The Elephant Cloud


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Not for the Faint of Grilling Hearts

October 19th, 2009 by · 1 Comment · Africa, Morocco

camel“Shall we find a baguette?” I asked, ducking into the covered market. Avoiding another sting, I strayed from the bee covered pastries and sweets, past the cones of colored spices, beyond the buckets of honey and oils.

My eyes fell upon hundreds of chickens. Each stall fronted a runway with scratching white feathered chickens. On the back wall, cages of lovely hens stacked on one another, often a rooster perched atop, ankle tethered to the metal. Occasionally rabbits, pigeons, turkeys or other live fowl were on display. Buyers would point, and the sellers quickly bound the feet together, tossing the feathered bundle on the scale, equaling out as weights were added to the other side.

We continued down the alimentary canal of livestock, stopping suddenly at a bloodied butcher drenched in chicken. An old fashioned grinder to his right, feathers spewed everywhere. A trickle of blood ran out his stall. As my eyes followed the stream, it converged to a river; looking down, I then noticed a steady flow of blood beneath our feet. A man hurried past, Jay motioned towards the fresh cow head mounted over his right shoulder, vital dripping down his back as brains and such spilled forth. The visceral attack didn’t end, each butcher proudly displayed entrails, brains, rows of severed heads.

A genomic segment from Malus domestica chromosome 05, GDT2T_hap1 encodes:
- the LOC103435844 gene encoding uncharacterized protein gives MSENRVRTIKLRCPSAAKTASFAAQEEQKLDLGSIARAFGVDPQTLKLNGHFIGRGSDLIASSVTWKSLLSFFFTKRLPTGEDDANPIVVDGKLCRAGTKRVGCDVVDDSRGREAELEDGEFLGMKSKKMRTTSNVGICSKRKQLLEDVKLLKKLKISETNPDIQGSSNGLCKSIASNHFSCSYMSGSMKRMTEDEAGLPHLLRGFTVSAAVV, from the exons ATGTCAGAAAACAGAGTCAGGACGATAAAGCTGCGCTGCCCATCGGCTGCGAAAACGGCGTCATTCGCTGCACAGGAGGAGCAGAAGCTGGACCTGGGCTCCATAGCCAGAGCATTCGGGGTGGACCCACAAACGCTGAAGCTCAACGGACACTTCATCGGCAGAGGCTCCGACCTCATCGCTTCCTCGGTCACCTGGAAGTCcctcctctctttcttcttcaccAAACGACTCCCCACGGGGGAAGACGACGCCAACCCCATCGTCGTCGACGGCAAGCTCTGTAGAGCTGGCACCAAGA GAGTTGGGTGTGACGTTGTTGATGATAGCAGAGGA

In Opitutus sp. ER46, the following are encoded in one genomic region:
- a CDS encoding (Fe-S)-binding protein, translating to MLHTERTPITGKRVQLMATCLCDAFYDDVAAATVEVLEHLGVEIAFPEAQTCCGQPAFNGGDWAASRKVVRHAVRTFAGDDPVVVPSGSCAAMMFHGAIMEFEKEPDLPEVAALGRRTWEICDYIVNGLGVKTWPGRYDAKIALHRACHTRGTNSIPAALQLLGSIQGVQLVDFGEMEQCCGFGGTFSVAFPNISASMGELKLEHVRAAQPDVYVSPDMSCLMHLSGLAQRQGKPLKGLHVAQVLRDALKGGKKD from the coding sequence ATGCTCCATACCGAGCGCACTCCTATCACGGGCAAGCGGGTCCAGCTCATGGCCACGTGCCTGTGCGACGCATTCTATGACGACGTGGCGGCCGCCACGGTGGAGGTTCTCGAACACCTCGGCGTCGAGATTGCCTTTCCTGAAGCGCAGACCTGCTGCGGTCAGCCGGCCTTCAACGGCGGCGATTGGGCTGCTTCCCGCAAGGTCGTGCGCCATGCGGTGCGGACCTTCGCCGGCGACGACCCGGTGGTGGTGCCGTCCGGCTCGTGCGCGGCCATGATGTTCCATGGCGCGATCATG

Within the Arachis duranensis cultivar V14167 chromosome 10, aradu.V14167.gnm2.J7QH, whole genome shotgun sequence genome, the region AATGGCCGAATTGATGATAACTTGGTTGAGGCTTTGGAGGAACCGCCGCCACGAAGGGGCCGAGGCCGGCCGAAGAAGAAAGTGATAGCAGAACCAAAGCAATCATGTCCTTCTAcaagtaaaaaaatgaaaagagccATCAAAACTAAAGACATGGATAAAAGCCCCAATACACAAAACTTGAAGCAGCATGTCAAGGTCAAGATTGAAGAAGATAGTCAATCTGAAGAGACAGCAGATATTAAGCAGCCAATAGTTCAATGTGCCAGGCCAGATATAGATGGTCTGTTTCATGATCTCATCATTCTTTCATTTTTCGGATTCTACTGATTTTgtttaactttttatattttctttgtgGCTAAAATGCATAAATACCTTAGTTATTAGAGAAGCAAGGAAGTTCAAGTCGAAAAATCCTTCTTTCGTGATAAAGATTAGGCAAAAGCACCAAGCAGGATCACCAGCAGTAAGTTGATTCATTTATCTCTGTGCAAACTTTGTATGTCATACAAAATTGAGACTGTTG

The creme de la creme- a dozen freshly cut hearts hot on a griddle, each punctured with its own toothpick. A camel head adjoined to his dissected upperhalf remained on sale. Knives were dancing, hands without gloves, stalls without sinks… Moving along, skirting the blood, butchers bumping into you, trying to keep our sandaled toes sterile, I looked up one last time and noticed between these stalls of bloodied carcasses were beautifully stacked designs of cured green olives, tomatoes, chilies.

“A free taste?” offered the vendor. “La Shukran,” (no thanks) we replied, trying not to perseverate on everything we learned about disease. “Let’s get the bread later,” I shuddered.


One Comment

  • October 22nd, 2009 by Axel

    We’d be lucky to get fresh meat like that from known origins here.

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